Travel Tips

El Chalten – Swoop’s top tips

On my first visit to El Chalten in 1999 I was wowed by Mount FitzRoy and the other peaks and glaciers that lie within a few miles of the small town. In January 2011 I returned to the town that, in the Los Glaciares National Park of Argentina is the base for some of Patagonia’s very best trekking, mountaineering and mountain biking. It’s changed a lot since my first visit: dusty streets and a few shacks replaced with paved roads and good transport links, a range of good bars and restaurants and lots of different accommodation options. (However, there’s still no mobile phone signal and internet connections are very slow indeed).

El Chalten was built from nothing in 1985 to make the most of the incredible opportunity that the area presented in terms of adventure travel. It sits just a few miles to the East of Mount FitzRoy and Cerro Torre and a series of other peaks that separate Argentina from the South Patagonian Ice Cap and act as the border with Chile. And the conspiracy theorists also argue that its creation was also a move by the Argentinians to secure the border. This geography presents some spectacular views of granite peaks and blue glaciers, and great trekking opportunities to viewpoints (‘miradors’) of the mountain range, including Lago Toro and Laguna del los Tres. Unlike it’s Chilean counterpart, Torres del Paine, the FitzRoy has the benefit that you can access almost every route and viewpoint with day hikes from El Chalten, ideal if you don’t fancy camping or Refugios.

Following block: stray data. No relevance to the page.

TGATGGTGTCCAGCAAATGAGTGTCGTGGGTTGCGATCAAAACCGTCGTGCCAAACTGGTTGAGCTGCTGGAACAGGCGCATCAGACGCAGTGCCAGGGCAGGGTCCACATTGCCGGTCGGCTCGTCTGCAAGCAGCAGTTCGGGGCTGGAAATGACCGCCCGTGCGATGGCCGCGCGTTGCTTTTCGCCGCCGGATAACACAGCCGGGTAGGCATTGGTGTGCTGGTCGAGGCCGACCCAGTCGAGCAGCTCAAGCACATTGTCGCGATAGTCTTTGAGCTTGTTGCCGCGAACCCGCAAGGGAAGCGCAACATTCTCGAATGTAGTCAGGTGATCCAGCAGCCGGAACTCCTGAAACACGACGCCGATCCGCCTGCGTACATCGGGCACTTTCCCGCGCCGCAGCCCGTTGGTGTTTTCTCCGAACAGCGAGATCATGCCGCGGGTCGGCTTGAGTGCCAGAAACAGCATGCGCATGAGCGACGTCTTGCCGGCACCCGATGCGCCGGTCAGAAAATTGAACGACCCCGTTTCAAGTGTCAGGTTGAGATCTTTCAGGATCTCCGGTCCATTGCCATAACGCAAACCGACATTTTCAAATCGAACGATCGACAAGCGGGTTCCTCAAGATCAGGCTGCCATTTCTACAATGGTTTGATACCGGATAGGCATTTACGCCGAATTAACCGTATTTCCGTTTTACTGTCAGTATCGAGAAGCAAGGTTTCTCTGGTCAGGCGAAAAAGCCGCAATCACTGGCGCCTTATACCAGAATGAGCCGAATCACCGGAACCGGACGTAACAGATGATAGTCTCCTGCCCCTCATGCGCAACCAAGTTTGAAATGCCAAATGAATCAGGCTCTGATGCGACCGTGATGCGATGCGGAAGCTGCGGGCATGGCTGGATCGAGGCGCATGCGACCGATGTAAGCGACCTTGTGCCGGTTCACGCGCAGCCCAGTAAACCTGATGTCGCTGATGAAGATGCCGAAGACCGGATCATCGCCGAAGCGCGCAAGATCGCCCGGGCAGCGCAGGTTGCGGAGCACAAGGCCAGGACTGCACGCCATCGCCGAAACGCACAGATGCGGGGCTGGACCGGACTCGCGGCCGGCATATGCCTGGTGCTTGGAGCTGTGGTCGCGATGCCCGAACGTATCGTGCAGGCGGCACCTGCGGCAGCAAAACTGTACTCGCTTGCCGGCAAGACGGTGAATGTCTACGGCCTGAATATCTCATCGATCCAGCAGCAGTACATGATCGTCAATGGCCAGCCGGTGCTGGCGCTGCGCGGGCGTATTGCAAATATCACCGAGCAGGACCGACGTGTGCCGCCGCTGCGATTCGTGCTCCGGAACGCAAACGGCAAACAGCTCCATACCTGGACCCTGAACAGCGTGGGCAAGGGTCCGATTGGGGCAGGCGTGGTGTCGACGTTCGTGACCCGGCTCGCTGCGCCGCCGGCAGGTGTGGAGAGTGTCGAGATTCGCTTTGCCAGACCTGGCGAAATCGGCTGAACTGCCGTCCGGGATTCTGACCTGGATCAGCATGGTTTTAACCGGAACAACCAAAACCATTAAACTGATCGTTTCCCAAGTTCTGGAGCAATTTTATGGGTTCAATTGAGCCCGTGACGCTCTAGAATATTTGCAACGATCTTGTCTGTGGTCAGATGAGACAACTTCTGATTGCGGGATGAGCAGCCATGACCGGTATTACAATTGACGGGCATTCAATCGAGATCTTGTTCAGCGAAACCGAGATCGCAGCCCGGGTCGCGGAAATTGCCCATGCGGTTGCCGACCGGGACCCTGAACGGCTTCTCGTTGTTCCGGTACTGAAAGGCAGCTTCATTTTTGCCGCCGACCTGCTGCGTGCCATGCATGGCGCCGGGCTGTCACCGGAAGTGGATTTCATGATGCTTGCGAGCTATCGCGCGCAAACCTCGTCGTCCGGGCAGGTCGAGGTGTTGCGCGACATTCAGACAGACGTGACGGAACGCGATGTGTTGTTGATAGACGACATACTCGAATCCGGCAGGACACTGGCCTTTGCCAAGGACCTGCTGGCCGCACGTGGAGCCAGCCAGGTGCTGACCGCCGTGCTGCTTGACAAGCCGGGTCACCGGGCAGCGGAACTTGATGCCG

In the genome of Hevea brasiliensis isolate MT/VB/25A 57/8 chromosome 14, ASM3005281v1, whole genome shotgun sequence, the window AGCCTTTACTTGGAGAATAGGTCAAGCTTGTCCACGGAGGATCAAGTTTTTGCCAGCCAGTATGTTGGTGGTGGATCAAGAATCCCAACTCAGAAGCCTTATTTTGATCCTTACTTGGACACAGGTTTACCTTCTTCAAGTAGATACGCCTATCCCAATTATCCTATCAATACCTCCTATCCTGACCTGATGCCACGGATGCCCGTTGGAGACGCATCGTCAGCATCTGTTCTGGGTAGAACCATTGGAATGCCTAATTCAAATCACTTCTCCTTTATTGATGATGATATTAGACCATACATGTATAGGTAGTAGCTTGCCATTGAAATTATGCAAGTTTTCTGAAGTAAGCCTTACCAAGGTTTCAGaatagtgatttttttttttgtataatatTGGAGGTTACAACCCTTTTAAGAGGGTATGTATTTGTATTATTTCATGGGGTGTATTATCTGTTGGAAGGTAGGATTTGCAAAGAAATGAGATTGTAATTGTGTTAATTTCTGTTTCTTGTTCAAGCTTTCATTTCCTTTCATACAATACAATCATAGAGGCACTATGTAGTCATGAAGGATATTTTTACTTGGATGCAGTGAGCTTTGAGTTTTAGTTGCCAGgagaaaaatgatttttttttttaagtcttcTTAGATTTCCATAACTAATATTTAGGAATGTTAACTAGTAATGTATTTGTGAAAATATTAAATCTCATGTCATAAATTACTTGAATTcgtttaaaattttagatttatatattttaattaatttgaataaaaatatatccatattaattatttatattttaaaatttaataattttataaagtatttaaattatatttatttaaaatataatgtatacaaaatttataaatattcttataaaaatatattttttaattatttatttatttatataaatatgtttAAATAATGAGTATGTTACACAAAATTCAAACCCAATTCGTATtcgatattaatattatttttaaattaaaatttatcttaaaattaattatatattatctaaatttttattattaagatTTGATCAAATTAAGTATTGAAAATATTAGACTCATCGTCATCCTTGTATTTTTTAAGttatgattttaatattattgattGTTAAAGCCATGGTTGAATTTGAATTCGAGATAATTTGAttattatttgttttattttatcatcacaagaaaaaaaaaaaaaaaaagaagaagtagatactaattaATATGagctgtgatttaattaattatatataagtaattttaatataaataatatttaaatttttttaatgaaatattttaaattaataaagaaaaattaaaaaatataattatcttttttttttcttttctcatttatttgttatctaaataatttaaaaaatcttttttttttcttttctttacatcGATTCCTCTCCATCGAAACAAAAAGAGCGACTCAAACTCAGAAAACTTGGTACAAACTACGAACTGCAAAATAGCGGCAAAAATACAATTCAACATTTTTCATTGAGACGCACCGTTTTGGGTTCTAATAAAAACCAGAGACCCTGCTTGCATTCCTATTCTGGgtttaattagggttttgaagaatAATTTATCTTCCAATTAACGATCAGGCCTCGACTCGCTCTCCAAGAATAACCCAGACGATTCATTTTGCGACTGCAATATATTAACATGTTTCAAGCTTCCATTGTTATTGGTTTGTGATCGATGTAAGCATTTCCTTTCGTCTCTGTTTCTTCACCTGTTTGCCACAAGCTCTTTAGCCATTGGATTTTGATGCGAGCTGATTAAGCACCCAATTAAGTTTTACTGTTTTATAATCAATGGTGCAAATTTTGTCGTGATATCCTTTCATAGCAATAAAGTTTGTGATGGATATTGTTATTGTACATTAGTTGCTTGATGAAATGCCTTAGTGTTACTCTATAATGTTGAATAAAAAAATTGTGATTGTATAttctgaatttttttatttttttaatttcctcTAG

From El Chalten you can also access the South Patgonian Ice Cap through two different passes: Paso Marconi to the North (via Piedra del Fraile and La Playita), and Paso del Viento to the south. Please note, unless you have significant mountaineering experience you will need a guide for this.

A few of our top tips for El Chalten:

  • Hiking – if you only have one day visit Laguna los Tres
  • Where to stay out side of town – spend at least one night out of town. One of our partners runs an Adventure Camp about 20kms north of town. Alternatively Hosteria Pillar is a great base for hiking about 10kms north of town.
  • For Hotels in El Chalten – if you want affordable, informative and friendly we’d recommend El Paraiso where we always stay. Gonzalo speaks perfect English and really goes the extra mile to help you out.
  • Where to eat – Como Vaca serves some of the best steak I’ve ever tasted
  • If you’ve got an hour free – do visit the Visitor Centre – some interesting history, and very helpful and knowledgeable staff. It’s at the southern end of town, over the bridge.

More detailed posts on getting to El Chalten, hotels in El Chalten, and bars in El Chalten to follow.

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Luke Errington

Founder and MD

Luke fell in love with Patagonia when he first trekked through the Andes some 15 years ago. In 2010 he founded Swoop Patagonia and since then has trekked, ridden and paddled thousands of miles throughout the region.

At home in Bristol he's a dad of three, and a keen trail runner and adventure racer.